Anthony: Quantifying culture is different than running an engagement survey per se. Any sort of quantified, data-driven approach to get a better, concrete sense of your workforce is good. We can’t say that an engagement survey is good or bad one way or another. If you want to quantify culture, rely on science-backed research. Go beyond just mood and engagement. Ask about everything you want to know even through Google Survey.
Charles: There are different levels of maturity, or rather fluency, in measuring culture. If you’re not doing anything, then you can start with surveys. But when you do indeed get started with surveys, by the time you get the results, your company is gonna be slightly different. You will get insights into the state of your company as it was two months ago. If you want actionable insights, you need a short-term feedback loop to measure culture and improve it. Some companies work with nudge or pulse surveys, which you send out more frequently. If it works, it’s perfect. If you fail to get enough responses, it’s better to invest in a real-time solution.
Charles: There’s definitely one thing to acknowledge and it applies to anything that’s AI-based or more or less based on data. Data is only quantitative. It can’t give you the qualitative aspect. It doesn’t give appropriate weight to certain aspects.
Let’s say you have representatives of minorities on staff. And if you only look at high-level quantitative data, you’re not gonna hear their voice. That’s basically a big problem. You need to keep it balanced. Talk to people one on one, do surveys, and add data on top of that. The role that data plays here is trying to check the bias that you have.
If you have a manager who’s very biased against gender, for example, then having data that can keep them in check, can help you debias their decisions or your own. When you combine both, you can have the best outcome. It’s the role that data plays, it helps you achieve a more accurate and objective picture of what you already have.
Anthony: Just to add some dimension to it, we should bring up what’s called the Holy Grail triangle in psychology.
When you measure culture, or anything else related to the mood or happiness, you have these three dimensions. The first is how you see yourself, the second how colleagues see you, and the third is how you actually behave.
If you have these three data points, you already have the most out of different methods or approaches. You have the most true sense of how you are without getting too philosophical. But we noticed that the market seems to be moving toward the “how you actually behave” aspect.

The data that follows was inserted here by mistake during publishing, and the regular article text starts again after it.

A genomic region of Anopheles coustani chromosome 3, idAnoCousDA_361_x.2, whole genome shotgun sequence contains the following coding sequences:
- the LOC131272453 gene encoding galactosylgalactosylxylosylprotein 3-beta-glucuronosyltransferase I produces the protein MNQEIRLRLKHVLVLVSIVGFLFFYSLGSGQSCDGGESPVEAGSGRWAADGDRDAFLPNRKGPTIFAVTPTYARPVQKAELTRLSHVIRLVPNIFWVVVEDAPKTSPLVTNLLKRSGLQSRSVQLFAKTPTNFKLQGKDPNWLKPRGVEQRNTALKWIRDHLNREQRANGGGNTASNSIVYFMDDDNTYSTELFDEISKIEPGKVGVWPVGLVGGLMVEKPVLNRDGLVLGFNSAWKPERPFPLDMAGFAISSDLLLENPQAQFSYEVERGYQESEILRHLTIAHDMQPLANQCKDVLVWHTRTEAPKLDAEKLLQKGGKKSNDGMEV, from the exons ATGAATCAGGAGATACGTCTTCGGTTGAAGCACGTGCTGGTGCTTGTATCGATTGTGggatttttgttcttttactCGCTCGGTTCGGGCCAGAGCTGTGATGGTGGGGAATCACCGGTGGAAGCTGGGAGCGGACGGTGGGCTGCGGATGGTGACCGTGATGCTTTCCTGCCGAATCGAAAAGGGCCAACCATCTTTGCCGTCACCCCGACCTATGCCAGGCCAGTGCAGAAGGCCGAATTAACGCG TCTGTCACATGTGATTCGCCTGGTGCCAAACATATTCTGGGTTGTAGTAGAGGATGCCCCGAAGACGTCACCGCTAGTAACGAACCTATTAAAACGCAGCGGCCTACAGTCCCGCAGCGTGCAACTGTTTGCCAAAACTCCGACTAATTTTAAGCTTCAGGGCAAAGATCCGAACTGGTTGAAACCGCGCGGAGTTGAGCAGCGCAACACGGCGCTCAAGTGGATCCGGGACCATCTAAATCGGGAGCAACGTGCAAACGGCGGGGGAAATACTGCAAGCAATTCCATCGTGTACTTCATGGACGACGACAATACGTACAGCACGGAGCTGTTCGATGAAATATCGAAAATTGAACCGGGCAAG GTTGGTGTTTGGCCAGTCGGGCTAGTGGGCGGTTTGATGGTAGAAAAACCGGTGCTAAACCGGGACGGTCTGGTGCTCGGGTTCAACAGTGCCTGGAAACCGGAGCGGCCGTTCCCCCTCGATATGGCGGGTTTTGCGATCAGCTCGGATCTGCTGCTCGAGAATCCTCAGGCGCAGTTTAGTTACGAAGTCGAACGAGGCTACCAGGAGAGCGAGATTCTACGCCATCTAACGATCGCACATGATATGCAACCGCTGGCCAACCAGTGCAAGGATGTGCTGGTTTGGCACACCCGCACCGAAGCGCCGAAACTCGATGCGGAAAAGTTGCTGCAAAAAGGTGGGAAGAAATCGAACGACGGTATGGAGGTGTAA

Anthony: Privacy plays a huge role in our data-based world. You’re getting someone’s actual behavior on record or measured. The process of collecting this data needs to be extremely clear because it concerns the “how you actually behave” context.
Charles: In the past 10-15 years, we’ve seen the biggest names in tech, like Facebook, making huge profits in advertising and increasing their value off the data they harvested. What’s happening now is that companies are beginning to realize that having all that data on people is more a liability than an asset. So when you switch your mindset, you start designing your business to make yourself the least liable. Instead of trying to collect as much data as you can, you try to limit the risk for your business. The less data you have, the better. You have to figure out what is the one thing you need your customers to have and discard everything else. I think GDPR is a good move in this direction. You can’t just keep data forever and for no reason. So my advice to start-ups would be to not fall into the trap of thinking that you’re an advertising company and to start seeing data as a liability for you and your users.
Anthony: Give your users as much control as you possibly can. I think it goes beyond just setting data privacy thresholds.
Anthony: The one that came up during research and in product development feedback is the remote-first approach. A lot of customers come to us wanting real-time, continuous measurement of their culture because they’re remote-first. So the challenge for HR is to become acquainted with the remote-first culture and then establish new norms and new red lines. A lot of that happens digitally. How do we promote psychological safety in Slack or resolve conflicts online? It also brings the data question up again. A lot of remote first communication is not just done on Slack but also Zoom, video chat, audio, etc.
Charles: Catching up with what changes within your company is the biggest challenge. What worked when you were only ten people probably won’t when you’re a hundred people strong. Growth like that usually translates to a radical shift in dynamics, which often leads to founders losing much of their control over the culture.